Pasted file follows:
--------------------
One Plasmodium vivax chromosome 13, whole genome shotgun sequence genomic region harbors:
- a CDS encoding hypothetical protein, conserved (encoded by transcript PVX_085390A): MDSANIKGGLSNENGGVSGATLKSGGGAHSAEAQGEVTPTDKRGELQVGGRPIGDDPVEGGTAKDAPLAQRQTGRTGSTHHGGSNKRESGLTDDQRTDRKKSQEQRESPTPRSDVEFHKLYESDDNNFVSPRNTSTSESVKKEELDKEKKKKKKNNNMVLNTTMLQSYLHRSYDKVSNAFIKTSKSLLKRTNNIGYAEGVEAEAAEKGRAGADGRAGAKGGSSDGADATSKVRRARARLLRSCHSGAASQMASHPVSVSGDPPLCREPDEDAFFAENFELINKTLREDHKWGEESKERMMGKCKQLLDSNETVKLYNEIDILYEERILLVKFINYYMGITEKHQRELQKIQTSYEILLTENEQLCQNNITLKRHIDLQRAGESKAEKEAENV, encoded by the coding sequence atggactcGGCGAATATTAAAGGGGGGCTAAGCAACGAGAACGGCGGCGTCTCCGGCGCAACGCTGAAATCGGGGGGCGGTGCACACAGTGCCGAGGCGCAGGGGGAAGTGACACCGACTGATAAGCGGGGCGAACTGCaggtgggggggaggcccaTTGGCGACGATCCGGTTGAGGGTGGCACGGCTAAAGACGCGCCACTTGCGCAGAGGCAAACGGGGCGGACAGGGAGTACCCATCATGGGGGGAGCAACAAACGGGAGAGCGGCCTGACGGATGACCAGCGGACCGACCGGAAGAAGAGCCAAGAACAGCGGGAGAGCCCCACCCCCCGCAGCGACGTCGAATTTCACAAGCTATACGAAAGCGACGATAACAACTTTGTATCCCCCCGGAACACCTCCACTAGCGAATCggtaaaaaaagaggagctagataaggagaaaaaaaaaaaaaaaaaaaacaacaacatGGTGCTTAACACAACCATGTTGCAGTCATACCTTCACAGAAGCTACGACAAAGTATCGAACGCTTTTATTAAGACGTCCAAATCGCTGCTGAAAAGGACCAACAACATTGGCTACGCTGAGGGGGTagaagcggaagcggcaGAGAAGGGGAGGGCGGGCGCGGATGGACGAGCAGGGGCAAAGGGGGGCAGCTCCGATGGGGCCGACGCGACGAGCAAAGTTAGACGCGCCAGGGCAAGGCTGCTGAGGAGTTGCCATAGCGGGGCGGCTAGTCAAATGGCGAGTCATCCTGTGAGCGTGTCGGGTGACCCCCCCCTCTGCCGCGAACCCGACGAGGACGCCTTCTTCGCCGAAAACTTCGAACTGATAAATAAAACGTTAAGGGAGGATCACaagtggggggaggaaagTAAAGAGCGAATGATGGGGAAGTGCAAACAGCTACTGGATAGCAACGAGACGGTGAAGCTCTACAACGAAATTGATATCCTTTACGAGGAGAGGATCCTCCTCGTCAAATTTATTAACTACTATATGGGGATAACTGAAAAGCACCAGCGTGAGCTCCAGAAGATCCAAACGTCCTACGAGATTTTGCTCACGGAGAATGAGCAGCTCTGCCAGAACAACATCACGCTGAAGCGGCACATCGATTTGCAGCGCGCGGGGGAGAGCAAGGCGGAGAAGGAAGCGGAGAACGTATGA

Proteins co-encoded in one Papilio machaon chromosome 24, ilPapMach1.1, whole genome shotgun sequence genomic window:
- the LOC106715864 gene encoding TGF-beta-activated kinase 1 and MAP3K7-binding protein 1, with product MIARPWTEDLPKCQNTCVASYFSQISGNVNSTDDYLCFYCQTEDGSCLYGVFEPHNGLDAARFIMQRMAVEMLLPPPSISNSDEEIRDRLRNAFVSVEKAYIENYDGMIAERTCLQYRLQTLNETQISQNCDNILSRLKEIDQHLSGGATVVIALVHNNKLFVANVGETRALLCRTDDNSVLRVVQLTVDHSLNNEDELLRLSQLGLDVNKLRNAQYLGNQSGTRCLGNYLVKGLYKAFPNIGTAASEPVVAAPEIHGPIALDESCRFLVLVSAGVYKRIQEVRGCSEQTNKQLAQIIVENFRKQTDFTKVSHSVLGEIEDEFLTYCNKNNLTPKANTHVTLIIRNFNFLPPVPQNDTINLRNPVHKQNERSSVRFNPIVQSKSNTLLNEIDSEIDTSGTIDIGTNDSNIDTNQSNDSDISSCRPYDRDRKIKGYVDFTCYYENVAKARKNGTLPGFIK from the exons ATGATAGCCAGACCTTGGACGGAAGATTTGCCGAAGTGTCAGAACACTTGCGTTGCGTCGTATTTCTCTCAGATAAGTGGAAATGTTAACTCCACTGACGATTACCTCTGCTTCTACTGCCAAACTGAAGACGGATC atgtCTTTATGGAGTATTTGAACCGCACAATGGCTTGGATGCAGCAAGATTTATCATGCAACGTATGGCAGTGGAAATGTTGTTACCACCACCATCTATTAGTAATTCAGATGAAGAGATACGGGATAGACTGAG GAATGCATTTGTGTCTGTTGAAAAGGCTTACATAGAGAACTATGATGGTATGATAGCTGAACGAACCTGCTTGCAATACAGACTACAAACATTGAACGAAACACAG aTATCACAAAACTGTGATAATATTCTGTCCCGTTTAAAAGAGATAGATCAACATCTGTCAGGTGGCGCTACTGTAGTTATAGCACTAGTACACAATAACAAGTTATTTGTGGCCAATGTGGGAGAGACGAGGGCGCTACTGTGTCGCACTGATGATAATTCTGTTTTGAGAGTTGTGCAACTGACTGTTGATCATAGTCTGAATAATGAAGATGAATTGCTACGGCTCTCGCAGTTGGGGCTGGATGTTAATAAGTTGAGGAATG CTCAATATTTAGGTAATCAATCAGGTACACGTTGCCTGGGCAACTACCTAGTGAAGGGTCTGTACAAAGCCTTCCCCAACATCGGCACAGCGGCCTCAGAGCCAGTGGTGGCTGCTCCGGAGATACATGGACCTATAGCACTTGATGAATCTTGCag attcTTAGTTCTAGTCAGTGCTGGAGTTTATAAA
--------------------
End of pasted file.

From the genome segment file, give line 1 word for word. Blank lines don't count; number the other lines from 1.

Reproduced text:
One Plasmodium vivax chromosome 13, whole genome shotgun sequence genomic region harbors: